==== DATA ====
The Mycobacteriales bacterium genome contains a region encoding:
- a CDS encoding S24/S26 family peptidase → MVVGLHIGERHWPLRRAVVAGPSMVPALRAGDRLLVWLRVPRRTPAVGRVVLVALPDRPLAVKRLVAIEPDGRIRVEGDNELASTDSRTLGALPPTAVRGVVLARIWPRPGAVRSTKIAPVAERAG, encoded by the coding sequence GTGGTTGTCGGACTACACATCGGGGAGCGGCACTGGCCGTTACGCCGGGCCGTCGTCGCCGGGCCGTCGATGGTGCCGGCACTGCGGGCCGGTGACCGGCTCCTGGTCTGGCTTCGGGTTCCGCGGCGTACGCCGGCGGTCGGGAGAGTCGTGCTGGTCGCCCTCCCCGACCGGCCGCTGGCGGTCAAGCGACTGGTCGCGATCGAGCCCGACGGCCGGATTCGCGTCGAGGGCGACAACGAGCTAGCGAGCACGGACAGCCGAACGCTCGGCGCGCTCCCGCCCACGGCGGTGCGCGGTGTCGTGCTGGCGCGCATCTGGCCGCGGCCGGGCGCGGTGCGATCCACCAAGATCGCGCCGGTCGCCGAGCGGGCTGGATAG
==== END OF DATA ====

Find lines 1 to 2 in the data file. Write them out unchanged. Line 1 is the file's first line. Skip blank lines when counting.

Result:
The Mycobacteriales bacterium genome contains a region encoding:
- a CDS encoding S24/S26 family peptidase → MVVGLHIGERHWPLRRAVVAGPSMVPALRAGDRLLVWLRVPRRTPAVGRVVLVALPDRPLAVKRLVAIEPDGRIRVEGDNELASTDSRTLGALPPTAVRGVVLARIWPRPGAVRSTKIAPVAERAG, encoded by the coding sequence GTGGTTGTCGGACTACACATCGGGGAGCGGCACTGGCCGTTACGCCGGGCCGTCGTCGCCGGGCCGTCGATGGTGCCGGCACTGCGGGCCGGTGACCGGCTCCTGGTCTGGCTTCGGGTTCCGCGGCGTACGCCGGCGGTCGGGAGAGTCGTGCTGGTCGCCCTCCCCGACCGGCCGCTGGCGGTCAAGCGACTGGTCGCGATCGAGCCCGACGGCCGGATTCGCGTCGAGGGCGACAACGAGCTAGCGAGCACGGACAGCCGAACGCTCGGCGCGCTCCCGCCCACGGCGGTGCGCGGTGTCGTGCTGGCGCGCATCTGGCCGCGGCCGGGCGCGGTGCGATCCACCAAGATCGCGCCGGTCGCCGAGCGGGCTGGATAG